Under the president’s budget, HHS would see more than a 16 percent cut in funding from last year. A comparable cut in funding for programs under the Older Americans Act should be expected. In addition, programs like the Social Services Block Grant, the Community Services Block Grant, the Senior Community Service Employment Program, and the National Institutes of Health’s research on dementia and Alzheimer’s disease would be also be cut or eliminated.  If Congress adopts the president’s budget, and that is a big if given the criticisms that emerged from both sides of the aisle, these cuts will have a disastrous impact on millions of seniors, many of whom are already struggling due to limited incomes and inadequate access to services.

For more information on America’s seniors visit: For more specific information on the president’s budget proposal watch for future blogs, including one this week that will explore some of the specific cuts proposed.

The Trump Administration’s Budget Blueprint: The Regional Impact

Today President Trump unveiled his first federal budget blueprint, which calls upon Congress to make dramatic changes to the shape, if not the size, of the federal government. The plan calls for deep cuts at some departments and agencies while significantly increasing funding at others.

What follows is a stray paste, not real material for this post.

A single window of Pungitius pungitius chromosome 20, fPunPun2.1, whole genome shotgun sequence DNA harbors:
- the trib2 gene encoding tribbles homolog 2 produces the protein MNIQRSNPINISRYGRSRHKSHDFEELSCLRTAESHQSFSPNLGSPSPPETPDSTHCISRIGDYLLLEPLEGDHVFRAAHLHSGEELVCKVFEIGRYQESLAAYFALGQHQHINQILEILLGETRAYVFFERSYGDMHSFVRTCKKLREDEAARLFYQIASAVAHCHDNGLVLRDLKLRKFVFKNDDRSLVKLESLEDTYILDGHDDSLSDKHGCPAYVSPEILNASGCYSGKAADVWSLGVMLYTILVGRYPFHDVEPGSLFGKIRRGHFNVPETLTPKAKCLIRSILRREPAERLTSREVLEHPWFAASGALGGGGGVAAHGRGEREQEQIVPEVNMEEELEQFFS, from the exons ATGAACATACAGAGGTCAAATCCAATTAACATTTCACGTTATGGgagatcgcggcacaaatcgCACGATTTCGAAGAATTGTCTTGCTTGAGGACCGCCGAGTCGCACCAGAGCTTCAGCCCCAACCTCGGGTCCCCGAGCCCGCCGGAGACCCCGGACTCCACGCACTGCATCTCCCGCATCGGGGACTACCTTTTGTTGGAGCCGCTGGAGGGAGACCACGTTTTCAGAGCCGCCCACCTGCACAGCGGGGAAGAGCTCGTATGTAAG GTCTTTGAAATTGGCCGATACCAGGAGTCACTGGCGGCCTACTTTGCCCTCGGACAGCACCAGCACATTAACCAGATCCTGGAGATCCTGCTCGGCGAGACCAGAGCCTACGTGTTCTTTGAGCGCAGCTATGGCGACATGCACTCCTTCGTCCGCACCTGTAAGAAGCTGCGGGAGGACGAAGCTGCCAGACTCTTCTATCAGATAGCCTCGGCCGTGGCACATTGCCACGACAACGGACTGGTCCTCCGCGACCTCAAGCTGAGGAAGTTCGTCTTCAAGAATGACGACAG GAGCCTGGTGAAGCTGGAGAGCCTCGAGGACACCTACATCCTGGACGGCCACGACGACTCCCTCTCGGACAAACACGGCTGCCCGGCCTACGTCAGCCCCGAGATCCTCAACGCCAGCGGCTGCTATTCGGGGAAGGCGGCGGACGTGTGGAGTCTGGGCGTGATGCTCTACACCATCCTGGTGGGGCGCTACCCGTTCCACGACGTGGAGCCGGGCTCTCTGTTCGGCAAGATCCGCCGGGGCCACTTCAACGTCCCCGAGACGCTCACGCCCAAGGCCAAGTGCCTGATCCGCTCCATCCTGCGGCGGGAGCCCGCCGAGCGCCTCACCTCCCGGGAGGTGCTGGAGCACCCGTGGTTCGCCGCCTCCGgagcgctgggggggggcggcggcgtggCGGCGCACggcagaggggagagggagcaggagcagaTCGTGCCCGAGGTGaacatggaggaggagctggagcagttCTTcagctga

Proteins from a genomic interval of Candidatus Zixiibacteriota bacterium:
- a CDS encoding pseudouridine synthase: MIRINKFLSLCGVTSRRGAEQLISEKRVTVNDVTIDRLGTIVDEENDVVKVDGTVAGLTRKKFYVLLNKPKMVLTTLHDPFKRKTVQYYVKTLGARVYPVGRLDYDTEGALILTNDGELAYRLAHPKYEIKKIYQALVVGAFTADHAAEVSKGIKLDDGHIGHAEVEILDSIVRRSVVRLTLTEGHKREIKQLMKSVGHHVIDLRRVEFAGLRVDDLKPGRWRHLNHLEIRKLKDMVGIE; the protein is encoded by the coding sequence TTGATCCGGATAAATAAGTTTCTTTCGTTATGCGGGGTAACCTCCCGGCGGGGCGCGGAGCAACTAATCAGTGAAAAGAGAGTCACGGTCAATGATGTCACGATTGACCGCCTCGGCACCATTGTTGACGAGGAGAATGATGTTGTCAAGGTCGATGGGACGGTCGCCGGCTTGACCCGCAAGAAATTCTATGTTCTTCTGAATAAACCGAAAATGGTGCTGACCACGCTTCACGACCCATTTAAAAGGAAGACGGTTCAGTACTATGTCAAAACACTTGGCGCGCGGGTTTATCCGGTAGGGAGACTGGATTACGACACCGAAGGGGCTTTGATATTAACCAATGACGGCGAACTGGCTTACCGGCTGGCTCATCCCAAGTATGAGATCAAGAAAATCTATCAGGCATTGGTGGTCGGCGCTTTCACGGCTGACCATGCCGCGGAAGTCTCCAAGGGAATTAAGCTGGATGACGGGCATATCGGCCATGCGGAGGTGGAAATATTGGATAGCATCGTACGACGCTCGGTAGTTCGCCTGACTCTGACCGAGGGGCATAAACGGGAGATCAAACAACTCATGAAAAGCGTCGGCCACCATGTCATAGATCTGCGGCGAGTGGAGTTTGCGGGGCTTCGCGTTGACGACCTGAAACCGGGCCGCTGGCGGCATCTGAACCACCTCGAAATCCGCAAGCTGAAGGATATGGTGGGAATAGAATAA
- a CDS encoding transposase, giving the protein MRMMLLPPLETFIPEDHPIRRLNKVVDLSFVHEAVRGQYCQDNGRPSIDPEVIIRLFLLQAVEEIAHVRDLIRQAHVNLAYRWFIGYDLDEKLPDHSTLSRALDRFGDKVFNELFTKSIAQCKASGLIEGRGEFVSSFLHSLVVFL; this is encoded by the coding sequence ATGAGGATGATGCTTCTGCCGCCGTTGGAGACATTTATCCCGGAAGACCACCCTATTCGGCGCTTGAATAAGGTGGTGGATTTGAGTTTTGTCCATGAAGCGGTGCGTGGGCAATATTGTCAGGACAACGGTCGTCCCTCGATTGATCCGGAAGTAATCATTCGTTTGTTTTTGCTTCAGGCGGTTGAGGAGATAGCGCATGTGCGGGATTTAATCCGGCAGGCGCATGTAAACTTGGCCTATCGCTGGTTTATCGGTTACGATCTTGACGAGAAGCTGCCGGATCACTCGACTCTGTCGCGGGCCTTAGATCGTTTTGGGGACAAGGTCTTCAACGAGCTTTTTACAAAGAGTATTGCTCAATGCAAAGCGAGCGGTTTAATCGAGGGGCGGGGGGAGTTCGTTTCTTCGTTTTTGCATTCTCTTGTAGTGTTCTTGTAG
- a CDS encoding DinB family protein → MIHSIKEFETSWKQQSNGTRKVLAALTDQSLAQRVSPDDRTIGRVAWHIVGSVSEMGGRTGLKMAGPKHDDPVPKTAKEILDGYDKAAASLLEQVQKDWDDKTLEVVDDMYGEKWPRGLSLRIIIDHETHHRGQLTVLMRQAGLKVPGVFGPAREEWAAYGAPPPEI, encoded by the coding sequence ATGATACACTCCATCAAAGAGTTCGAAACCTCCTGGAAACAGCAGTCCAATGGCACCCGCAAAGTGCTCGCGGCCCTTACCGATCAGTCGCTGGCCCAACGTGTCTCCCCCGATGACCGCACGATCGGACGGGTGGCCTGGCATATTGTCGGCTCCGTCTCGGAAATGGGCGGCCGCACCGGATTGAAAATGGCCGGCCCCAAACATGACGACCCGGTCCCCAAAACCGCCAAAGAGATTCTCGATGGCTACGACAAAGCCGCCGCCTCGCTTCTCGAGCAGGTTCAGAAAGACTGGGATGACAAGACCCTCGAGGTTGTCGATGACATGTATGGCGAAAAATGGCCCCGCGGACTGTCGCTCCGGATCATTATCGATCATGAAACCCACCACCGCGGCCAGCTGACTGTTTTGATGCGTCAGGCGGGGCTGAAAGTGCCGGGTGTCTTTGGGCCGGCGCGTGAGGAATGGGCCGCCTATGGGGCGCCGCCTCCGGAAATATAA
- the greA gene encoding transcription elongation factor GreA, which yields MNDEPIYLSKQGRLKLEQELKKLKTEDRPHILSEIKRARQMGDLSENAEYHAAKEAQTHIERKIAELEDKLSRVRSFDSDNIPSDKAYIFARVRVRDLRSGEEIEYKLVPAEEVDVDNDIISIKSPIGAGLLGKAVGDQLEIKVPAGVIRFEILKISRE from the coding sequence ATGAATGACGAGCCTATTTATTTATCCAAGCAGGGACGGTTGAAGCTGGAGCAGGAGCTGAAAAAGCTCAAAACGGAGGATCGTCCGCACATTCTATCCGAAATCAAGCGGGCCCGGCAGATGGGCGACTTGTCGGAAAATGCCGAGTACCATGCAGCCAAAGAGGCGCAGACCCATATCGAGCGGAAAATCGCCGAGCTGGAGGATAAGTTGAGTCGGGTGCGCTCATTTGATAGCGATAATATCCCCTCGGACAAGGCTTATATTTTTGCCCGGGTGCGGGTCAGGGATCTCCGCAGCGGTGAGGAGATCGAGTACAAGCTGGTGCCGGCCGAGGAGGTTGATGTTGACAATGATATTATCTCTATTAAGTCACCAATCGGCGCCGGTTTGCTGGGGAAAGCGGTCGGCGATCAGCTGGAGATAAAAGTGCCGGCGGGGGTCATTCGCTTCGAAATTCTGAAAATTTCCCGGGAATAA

At the core of the proposal is a $54 billion increase in defense spending, $2.6 billion for a border wall, and $1.4 billion for school choice provisions. These increases are fully offset by significant cuts to the non-defense discretionary portion of the budget, leaving entitlement spending and other mandatory spending (which makes up approximately 73% of the federal budget), unchanged.

“The defense and public safety spending increases in this Budget Blueprint are offset and paid for by finding greater savings and efficiencies across the Federal Government. Our Budget Blueprint insists on $54 billion in reductions to non-Defense programs. We are going to do more with less, and make the Government lean and accountable to the people.